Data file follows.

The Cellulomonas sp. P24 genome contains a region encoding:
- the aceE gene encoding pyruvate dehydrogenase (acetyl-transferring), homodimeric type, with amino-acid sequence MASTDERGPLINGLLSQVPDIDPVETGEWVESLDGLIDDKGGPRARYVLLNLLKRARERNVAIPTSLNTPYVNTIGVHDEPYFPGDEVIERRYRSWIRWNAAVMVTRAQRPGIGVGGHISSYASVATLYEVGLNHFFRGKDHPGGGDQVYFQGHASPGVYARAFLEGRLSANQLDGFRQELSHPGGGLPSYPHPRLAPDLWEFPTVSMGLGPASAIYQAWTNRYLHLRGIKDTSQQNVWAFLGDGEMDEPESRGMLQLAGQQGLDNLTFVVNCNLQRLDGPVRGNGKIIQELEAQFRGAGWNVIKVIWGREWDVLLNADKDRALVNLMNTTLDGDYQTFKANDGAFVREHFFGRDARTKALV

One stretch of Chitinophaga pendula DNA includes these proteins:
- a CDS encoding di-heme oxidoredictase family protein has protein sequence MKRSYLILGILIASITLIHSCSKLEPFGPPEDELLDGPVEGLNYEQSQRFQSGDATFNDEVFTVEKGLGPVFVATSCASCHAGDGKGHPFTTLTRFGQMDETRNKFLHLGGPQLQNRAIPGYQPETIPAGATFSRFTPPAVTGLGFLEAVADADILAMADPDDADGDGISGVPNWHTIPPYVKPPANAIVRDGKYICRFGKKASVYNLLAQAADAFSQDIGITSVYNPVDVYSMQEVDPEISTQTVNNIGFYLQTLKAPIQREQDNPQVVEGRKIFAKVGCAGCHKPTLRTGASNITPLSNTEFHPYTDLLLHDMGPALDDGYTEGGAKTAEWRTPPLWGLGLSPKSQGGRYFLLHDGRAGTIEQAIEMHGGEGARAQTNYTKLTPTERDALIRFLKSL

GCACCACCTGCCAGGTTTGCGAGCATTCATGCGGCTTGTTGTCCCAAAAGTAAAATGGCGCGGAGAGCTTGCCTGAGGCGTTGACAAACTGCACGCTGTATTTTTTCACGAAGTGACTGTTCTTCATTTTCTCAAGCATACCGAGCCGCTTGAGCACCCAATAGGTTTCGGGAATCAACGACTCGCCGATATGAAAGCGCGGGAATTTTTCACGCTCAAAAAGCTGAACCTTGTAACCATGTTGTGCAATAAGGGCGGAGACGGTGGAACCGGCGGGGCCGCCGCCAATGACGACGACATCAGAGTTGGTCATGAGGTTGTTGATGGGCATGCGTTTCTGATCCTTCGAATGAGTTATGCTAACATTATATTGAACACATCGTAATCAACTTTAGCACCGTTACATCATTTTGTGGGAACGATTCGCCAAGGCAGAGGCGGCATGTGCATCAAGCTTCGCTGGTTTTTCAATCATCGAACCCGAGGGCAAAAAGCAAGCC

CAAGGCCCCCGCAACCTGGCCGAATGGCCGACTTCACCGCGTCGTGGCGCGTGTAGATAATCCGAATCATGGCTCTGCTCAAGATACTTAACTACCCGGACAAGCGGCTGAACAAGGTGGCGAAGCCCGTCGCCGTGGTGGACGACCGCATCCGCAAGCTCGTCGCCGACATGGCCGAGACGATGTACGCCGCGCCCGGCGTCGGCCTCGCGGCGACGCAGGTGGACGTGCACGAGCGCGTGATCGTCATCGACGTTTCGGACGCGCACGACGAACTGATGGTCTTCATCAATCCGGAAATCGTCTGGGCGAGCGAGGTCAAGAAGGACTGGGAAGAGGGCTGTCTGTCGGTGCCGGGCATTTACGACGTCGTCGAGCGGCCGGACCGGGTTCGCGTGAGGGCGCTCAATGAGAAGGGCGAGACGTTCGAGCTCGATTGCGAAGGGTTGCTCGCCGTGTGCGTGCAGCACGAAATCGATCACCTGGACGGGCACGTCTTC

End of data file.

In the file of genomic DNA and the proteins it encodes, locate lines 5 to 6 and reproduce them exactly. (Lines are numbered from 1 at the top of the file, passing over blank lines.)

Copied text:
GCACCACCTGCCAGGTTTGCGAGCATTCATGCGGCTTGTTGTCCCAAAAGTAAAATGGCGCGGAGAGCTTGCCTGAGGCGTTGACAAACTGCACGCTGTATTTTTTCACGAAGTGACTGTTCTTCATTTTCTCAAGCATACCGAGCCGCTTGAGCACCCAATAGGTTTCGGGAATCAACGACTCGCCGATATGAAAGCGCGGGAATTTTTCACGCTCAAAAAGCTGAACCTTGTAACCATGTTGTGCAATAAGGGCGGAGACGGTGGAACCGGCGGGGCCGCCGCCAATGACGACGACATCAGAGTTGGTCATGAGGTTGTTGATGGGCATGCGTTTCTGATCCTTCGAATGAGTTATGCTAACATTATATTGAACACATCGTAATCAACTTTAGCACCGTTACATCATTTTGTGGGAACGATTCGCCAAGGCAGAGGCGGCATGTGCATCAAGCTTCGCTGGTTTTTCAATCATCGAACCCGAGGGCAAAAAGCAAGCC

CAAGGCCCCCGCAACCTGGCCGAATGGCCGACTTCACCGCGTCGTGGCGCGTGTAGATAATCCGAATCATGGCTCTGCTCAAGATACTTAACTACCCGGACAAGCGGCTGAACAAGGTGGCGAAGCCCGTCGCCGTGGTGGACGACCGCATCCGCAAGCTCGTCGCCGACATGGCCGAGACGATGTACGCCGCGCCCGGCGTCGGCCTCGCGGCGACGCAGGTGGACGTGCACGAGCGCGTGATCGTCATCGACGTTTCGGACGCGCACGACGAACTGATGGTCTTCATCAATCCGGAAATCGTCTGGGCGAGCGAGGTCAAGAAGGACTGGGAAGAGGGCTGTCTGTCGGTGCCGGGCATTTACGACGTCGTCGAGCGGCCGGACCGGGTTCGCGTGAGGGCGCTCAATGAGAAGGGCGAGACGTTCGAGCTCGATTGCGAAGGGTTGCTCGCCGTGTGCGTGCAGCACGAAATCGATCACCTGGACGGGCACGTCTTC